Donald Trump is on Track to Confirm 180 Federal Judges—Just As He Predicted in November

President Donald Trump, who campaigned in 2016 on a promise to remake the federal judiciary, predicted last month that he would nominate more than 180 federal judges to the bench by the end of the year. He is well on track to do so.

This year alone, the Senate has confirmed 90 of the president's nominees. The pace of confirmations has significantly increased, rolling along twice as quickly compared with the first two years of Trump's presidency, when he placed 85 judges on the bench. Those first years saw two of the president's most polarizing and legacy-making nominations so far—Supreme Court Associate Justices Neil Gorsuch and Brett Kavanaugh.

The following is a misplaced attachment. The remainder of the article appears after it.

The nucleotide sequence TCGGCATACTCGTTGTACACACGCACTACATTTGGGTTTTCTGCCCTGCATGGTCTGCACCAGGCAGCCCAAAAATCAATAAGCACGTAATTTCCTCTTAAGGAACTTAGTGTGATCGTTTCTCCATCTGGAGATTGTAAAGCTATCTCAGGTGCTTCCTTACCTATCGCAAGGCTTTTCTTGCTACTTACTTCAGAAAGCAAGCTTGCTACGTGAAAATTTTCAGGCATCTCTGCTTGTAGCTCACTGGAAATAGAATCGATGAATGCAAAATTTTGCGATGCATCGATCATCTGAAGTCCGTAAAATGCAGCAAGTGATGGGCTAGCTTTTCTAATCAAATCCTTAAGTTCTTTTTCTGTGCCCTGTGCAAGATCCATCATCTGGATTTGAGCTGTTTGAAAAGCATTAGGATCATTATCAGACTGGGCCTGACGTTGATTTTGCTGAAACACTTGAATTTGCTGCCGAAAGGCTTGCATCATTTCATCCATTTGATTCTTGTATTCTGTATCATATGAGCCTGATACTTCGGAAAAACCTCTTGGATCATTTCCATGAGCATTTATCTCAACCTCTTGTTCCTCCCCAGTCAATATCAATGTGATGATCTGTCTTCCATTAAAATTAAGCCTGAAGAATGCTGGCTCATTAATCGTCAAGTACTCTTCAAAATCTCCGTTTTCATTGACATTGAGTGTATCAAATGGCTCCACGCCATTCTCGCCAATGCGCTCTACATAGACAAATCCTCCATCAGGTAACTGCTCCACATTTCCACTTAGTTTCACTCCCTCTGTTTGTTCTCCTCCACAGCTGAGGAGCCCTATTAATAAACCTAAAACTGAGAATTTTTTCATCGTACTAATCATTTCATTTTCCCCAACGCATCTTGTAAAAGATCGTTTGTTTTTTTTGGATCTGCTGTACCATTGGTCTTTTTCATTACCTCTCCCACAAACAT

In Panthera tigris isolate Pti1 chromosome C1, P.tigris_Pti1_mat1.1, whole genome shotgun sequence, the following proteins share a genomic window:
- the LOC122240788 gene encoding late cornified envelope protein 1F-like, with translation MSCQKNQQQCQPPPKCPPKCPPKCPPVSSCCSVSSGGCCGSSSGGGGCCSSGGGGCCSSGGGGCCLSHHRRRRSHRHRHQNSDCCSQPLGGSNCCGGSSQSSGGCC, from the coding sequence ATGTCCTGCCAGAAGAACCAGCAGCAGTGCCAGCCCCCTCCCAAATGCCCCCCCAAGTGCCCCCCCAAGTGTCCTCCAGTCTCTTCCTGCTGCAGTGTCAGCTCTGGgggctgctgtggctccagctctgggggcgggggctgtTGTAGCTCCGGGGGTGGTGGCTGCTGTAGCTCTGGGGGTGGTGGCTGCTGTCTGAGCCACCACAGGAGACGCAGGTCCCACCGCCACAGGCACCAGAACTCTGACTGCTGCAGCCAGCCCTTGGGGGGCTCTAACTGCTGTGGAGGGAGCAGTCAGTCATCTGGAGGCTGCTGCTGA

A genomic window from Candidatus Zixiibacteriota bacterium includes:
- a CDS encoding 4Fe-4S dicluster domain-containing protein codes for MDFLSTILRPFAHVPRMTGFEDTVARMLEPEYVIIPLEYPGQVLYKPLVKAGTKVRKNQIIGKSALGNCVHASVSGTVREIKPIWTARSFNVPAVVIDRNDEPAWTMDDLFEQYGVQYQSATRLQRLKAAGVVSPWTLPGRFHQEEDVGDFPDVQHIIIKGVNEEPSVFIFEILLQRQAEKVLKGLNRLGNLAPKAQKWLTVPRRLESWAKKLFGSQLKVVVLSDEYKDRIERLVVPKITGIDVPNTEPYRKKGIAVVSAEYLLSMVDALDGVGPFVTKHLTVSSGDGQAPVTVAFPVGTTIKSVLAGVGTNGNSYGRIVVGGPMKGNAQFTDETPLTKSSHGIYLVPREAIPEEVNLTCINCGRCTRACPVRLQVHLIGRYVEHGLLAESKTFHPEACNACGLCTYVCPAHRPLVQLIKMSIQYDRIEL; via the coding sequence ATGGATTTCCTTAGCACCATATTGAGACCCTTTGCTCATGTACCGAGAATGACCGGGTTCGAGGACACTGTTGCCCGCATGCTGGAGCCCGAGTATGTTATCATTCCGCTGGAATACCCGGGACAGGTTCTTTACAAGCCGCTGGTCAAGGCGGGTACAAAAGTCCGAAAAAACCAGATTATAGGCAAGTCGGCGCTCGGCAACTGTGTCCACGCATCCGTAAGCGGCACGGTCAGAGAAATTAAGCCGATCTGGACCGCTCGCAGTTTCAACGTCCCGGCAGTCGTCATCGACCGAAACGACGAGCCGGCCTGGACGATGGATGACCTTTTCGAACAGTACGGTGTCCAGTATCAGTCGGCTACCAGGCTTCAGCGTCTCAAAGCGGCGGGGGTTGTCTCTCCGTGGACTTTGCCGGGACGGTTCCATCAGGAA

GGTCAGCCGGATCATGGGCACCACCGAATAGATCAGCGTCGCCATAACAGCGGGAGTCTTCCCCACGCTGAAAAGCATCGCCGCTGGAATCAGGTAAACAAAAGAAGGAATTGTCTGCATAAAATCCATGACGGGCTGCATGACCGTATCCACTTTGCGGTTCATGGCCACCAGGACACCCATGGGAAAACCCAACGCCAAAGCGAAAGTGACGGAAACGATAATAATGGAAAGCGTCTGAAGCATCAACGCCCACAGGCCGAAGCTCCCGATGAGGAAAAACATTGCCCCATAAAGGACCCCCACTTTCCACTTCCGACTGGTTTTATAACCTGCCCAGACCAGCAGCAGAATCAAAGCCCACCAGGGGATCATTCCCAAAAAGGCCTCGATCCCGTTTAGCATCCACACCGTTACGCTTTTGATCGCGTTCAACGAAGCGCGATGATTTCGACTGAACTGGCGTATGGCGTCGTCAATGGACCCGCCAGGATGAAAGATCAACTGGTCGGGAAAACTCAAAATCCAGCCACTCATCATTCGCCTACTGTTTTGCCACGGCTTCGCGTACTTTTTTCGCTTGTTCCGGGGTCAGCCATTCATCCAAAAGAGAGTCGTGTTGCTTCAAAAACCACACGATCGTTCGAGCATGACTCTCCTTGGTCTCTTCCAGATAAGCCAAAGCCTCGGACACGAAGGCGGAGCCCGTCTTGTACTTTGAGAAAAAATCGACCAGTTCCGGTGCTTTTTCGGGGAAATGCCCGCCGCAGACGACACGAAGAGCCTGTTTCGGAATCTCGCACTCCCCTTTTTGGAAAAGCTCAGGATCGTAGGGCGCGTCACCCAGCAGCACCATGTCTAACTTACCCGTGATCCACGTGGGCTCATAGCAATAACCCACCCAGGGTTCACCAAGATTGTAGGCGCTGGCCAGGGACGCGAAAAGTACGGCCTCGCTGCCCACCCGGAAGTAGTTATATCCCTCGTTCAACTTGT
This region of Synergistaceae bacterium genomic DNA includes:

This week, the Senate confirmed eight of Trump's nominees. As it now stands, Trump has 51 more judicial nominees pending before the Senate. Should only a handful of these clear the upper chamber, the president and Senate Majority Leader Mitch McConnell will have made Trump's promise a reality.

On Wednesday, the Senate confirmed one judge, Sarah Pitlyk, who was rated as "not qualified" by the American Bar Association (ABA). Republican Senator Susan Collins was the only member of her party to vote against Pitlyk's confirmation.

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President Trump Delivers State Of The Union Address To Joint Session Of Congress
Supreme Court Justices Neil Gorsuch and Brett Kavanaugh attend the State of the Union address on February 5. Pool/Getty